Far-Right party candidates appear to have successfully convinced European voters that murdering, thieving immigrants are the cause of their problems.
When the polls close after four days of voting in European Parliamentary elections this weekend, far-right parties are expected to double their representation to take around a quarter of the chamber’s seats. The voting runs from today through Sunday.
Under the parliament’s rules, that’s a big enough share to receive money to hire staff, chair committees and enjoy more speaking time — promising to turn a legislature dedicated to European unity into a hotbed of hate.
The success of far-right parties reflects a wave of dissatisfaction with European Union policies that critics say have curbed growth and dropped barriers to Eastern Europeans who compete with natives for work.
In Greece, the far-right Golden Dawn is expected to win around 10 percent of the vote. The party claims its swastika-like symbol is based on an ancient Greek design, not Hitler’s. But anti-semetic rhetoric and Nazi salutes are common among its members, and leaders have recommended “Mein Kampf” to new recruits.
“Most of the people in Greece that are voting for Golden Dawn, they are doing it because they don’t feel safe anymore,” Giorgos Makropoutsos, a spokesman for the Greek political party’s office in Queens, New York told VICE News. “They see foreigners getting away with crimes.”
Asked to cite examples, Makropoutsos declined. “There are statistics out there to explain that,” he said.
Indeed, in 2012, Greek police released figures that said foreigners committed around half the crimes in the country. The flip side of the numbers, however, was that absolute crime rates were pretty low. The police recorded around 600 home burglaries nationwide in 2012 as people were rioting in the streets over a lack of jobs.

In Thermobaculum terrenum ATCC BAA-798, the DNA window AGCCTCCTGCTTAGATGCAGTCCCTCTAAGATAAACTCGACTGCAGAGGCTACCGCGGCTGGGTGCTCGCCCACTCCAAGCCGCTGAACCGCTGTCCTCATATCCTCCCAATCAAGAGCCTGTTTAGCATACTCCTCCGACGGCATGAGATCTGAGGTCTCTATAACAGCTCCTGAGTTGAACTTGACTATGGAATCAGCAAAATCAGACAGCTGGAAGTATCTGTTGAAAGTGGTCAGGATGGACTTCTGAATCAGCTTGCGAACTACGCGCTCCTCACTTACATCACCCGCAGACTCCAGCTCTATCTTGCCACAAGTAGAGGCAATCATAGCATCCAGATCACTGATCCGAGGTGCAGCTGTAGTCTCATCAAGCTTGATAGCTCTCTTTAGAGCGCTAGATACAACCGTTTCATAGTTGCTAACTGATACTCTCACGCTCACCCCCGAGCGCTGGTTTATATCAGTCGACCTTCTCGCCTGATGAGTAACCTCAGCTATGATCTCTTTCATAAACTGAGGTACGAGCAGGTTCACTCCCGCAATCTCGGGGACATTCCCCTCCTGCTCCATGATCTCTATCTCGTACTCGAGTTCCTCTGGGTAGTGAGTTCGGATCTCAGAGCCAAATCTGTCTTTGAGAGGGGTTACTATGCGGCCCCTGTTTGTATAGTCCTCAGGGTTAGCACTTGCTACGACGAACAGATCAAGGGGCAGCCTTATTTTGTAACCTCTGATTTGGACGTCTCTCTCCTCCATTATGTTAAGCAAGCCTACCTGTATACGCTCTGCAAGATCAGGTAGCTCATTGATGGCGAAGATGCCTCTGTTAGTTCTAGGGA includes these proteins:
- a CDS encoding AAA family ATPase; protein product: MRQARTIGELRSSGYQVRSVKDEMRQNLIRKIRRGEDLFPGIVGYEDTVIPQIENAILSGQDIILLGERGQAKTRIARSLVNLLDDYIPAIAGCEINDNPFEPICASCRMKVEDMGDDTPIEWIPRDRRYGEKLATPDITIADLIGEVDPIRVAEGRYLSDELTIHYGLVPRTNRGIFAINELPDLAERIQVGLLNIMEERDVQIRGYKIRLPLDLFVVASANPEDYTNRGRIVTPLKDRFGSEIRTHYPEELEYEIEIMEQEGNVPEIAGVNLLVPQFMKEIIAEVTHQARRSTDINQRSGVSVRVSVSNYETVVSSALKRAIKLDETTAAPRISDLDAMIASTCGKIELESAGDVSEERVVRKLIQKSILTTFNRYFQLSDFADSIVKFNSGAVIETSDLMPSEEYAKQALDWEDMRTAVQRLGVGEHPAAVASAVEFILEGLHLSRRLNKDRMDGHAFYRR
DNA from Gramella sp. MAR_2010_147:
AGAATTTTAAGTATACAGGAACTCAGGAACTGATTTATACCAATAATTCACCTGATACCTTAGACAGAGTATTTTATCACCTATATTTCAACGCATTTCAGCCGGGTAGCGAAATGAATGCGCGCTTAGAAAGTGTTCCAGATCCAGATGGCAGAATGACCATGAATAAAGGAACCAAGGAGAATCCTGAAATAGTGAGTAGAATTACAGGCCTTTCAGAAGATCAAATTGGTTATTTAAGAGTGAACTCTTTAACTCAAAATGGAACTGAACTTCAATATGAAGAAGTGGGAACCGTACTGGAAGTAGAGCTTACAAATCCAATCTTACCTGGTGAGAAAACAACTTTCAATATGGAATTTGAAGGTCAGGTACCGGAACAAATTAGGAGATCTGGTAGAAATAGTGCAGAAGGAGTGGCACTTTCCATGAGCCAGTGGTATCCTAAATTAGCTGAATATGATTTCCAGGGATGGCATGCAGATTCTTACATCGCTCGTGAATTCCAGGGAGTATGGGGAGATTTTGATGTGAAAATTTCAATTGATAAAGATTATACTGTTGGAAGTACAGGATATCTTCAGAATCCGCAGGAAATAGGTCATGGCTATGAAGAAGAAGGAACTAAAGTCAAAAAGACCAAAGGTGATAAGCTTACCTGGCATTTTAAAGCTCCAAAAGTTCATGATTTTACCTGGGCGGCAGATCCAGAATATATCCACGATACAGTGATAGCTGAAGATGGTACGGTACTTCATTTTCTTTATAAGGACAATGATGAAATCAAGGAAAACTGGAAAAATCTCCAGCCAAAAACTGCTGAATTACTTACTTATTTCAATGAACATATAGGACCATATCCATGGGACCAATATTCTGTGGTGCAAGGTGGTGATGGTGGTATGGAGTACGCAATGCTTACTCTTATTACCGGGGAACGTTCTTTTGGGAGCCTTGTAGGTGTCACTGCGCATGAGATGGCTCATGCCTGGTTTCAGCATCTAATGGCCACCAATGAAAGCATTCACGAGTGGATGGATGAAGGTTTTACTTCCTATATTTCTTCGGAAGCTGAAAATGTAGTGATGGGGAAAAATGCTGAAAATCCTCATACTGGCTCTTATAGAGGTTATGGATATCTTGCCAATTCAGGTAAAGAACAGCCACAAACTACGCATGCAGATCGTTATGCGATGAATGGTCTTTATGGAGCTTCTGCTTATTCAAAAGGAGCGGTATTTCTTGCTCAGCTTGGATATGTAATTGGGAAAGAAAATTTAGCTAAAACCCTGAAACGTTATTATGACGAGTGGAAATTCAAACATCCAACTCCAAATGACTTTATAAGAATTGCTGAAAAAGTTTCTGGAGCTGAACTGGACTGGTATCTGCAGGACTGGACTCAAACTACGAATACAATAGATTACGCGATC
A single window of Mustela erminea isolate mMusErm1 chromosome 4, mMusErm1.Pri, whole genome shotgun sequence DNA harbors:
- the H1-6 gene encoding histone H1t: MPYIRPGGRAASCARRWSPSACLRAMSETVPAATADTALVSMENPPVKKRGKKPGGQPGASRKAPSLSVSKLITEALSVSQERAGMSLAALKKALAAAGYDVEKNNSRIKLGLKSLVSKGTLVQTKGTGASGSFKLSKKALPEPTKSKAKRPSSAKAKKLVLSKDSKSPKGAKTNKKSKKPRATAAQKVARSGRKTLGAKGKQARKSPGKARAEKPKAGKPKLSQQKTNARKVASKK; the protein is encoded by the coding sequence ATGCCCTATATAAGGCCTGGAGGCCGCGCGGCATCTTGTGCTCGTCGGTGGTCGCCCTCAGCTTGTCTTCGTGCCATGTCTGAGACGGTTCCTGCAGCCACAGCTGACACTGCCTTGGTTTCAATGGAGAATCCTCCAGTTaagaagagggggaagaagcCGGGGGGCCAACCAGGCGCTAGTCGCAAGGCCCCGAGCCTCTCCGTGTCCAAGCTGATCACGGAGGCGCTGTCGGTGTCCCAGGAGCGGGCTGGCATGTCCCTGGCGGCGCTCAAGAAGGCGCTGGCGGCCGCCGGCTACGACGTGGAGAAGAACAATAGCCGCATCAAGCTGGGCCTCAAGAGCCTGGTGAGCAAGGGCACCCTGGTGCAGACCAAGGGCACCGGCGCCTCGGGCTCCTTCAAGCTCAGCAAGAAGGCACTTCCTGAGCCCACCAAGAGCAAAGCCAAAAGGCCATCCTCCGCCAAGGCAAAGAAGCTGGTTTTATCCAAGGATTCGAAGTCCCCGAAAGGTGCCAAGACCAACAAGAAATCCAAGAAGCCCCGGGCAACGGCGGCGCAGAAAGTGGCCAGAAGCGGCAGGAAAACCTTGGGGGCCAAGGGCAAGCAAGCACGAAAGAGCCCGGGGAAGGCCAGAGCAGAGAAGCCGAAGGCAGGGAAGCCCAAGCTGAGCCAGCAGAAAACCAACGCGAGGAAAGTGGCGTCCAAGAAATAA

Golden Dawn members know something about crime. Last year, in the wake of a supporter killing anti-fascist rapper Pavlos Fissas — aka MC Killah P — prosecutors charged party leaders with running a criminal organization. Lawmakers in Athens have since stripped some party members of their parliamentary immunity.
For the United Kingdom Independence Party, or Ukip, Bulgarians, Romanians and others are the bogeymen — a variation on the fears that surfaced a decade ago about Polish plumbers stealing jobs.
Polls (no pun intended) forecast that Ukip will win around 30 percent of the vote compared to around 16 percent in the last European Parliamentary election in 2009, and more than the mainstream Labor and Tory parties.
Like the Golden Dawn, Ukip has problems with fuzzy thinking. On Tuesday, Ukip candidate Winston McKenzie called Croydon an “absolute dump” even though he’s running to represent the London borough.
McKenzie made his comments after Ukip leader Nigel Farage opted not to attend an event in Croydon with McKenzie because he thought the neighborhood was “unsafe.”
Flip side: Farage took a powder probably to avoid a PR disaster. McKenzie and other Ukip members got into shouting matches with Romanians who live in the so-called unsafe dump, and a Caribbean steel drum band that was supposed to provide music for the event canceled after they discovered they’d been hired by xenophobes.
One of the oldest far-right parties in Europe, France’s National Front, has learned its lessons from years of suffering with foot-in-mouth disease. In the 1990s, the party sought to crack down on foreign influences like hip hop — these guys don’t seem to like good beats — but policy was lost on cosmopolitan French voters.
Now, arguing that the EU and its Eastern European citizens are more trouble than they’re worth as the French economy stagnates, the party is expected to win around a 20 of the vote in France, making it one of the biggest parties in the parliament.
National Front leader Marine Le Pen calls her overhaul of the party "dédiabolisation," or “de-demonization.” Not very catchy.
But, for some French voters, it might as well be “Yes We Can.”